In the last few weeks, at least 160 families have been displaced in eastern Afghanistan’s Nangarhar province by Islamic State attacks and fighting between U.S.-backed Afghan government forces and various militant groups.
More than 400 families have been displaced in the province in the past 10 months.
Families in the province say they left their houses to escape violence from militants.
“It’s been a few days that the IS militants have re-emerged, and a new round of firefighting has started. We had no choice but to seek refuge in deserts, under the government-controlled areas,” Khan Mohammad, a displaced man, told VOA.
Two hundred and fifty of the displaced families are from Nangarhar’s restive Pachir Wa Agam district where IS militants are active and fighting Afghan security forces and Taliban insurgents over territory control.
IS militants attacked the Pachir Wa Agam district, destroyed many homes and captured more than two dozen local men last December, according to Afghan officials.
The district came under heavy airstrikes when the U.S. entered Afghanistan in pursuit of al-Qaida and the Taliban beginning in late 2001.
Attaullah Khogyani, the governor of Nangarhar’s spokesperson, downplayed the IS threat but confirmed a recent displacement of 160 families within Deh Bala district of the province.
“The reasons for displacement of these families are the current special military operation against IS militants,” he added.
Afghan joint forces drove IS extremists out of the Pachir Wa Agam district in Nangarhar last December, and then hundreds of local men joined the central government’s security forces to help ensure that IS radicals cannot return to the area.
The Afghan Defense Ministry talked down any “serious” IS threat in the area, asserting that militants are trying to terrify unarmed locals at the behest of regional intelligence agencies. General Mohammad Radmanish told VOA that multiple military operations are under way in eastern Nangarhar province to remove remaining IS fighters.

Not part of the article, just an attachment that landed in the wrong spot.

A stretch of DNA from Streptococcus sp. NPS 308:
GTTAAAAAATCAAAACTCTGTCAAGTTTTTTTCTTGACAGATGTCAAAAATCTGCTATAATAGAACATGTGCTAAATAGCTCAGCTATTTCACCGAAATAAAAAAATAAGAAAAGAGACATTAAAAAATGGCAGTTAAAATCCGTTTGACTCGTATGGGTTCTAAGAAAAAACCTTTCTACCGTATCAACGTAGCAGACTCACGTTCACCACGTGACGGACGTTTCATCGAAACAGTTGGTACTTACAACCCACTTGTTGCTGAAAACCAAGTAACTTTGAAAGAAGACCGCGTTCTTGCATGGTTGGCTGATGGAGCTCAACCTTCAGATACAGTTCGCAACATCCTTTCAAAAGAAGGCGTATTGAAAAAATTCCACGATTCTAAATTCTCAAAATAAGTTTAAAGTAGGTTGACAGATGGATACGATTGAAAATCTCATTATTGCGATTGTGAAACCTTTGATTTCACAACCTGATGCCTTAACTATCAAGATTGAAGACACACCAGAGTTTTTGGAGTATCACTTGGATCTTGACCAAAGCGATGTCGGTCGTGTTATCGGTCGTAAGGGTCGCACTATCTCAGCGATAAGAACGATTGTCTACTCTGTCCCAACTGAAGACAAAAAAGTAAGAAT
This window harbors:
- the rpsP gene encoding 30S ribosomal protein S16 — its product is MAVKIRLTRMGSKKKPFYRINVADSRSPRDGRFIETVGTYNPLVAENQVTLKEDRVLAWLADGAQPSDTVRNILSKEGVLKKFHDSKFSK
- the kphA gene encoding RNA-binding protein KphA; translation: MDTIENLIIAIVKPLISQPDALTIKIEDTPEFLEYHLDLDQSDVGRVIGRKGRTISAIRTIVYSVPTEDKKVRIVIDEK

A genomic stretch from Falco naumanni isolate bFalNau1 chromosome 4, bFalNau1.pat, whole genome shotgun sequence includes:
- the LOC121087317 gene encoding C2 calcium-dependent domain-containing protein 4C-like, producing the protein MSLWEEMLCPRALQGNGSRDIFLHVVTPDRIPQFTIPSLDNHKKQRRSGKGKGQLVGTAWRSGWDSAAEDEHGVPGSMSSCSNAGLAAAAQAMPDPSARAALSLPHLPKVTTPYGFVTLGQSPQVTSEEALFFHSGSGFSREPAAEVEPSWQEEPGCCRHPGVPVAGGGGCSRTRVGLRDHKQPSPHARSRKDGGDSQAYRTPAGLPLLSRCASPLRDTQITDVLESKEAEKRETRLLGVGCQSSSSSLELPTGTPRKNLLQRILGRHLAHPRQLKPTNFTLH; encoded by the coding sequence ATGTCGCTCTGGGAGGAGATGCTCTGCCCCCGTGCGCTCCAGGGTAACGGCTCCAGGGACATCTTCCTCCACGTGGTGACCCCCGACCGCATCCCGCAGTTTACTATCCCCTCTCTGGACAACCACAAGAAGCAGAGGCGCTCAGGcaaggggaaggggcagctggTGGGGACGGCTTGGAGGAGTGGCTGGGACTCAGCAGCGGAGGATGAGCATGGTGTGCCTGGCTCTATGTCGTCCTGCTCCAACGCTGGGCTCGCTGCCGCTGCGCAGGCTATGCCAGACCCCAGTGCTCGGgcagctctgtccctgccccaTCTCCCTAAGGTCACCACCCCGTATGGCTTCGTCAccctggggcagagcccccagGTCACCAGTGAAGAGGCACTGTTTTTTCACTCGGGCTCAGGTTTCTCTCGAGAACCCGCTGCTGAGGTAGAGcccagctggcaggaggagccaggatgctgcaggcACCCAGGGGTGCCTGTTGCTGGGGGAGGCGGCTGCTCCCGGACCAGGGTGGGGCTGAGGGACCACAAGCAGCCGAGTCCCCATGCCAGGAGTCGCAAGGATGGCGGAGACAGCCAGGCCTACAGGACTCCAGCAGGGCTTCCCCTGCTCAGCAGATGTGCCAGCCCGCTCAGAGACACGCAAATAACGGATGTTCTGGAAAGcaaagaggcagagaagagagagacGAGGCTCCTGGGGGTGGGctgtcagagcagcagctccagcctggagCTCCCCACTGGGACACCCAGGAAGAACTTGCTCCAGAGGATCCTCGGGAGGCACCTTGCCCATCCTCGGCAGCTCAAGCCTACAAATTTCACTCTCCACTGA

“We will boost these military operations to provide security and wipe out the traitors. We are also starting to venture the new strategy and improvise our local army units once the areas are cleared,” Radmanish added.
During the past three years, more than 14,000 families were displaced internally in Nangarhad and only 8,000 of them have returned to their houses, Afghan authorities said.
The moment Lucia’s children asked her for food and she did not have anything to give them, and no way to get it, was the last straw. Lucia decided to take on the journey to the United States.
“That was the hardest moment for me,” she told reporters on Tuesday after arriving at the Humanitarian Respite Center in McAllen, Texas.
Lucia is not her real name and though she wanted to tell her story, she still did not feel comfortable sharing her identity. Sitting next to the 21-year-old Guatemalan woman were her 3-year-old girl and 6-year-old boy. They had just been released from the McAllen Border Patrol Processing Center and were among of the group advocates are calling “the lucky ones.”
Lucia told VOA that people in Central America understand how difficult the journey to the U.S. border is, but they are not expecting children being separated.
“I’ve had not heard about this and I believe it is unfair. Like I told [CBP officers] ‘if you’re going to separate me from my children, please deport me and don’t take my children away from me,’” she told VOA.
Separating families is part of the Trump’s administration Zero Tolerance policy under which those detained entering the United States illegally are being criminally charged, a policy that leads to children being separated from their parents because under U.S. law children cannot stay with a parent facing criminal charges.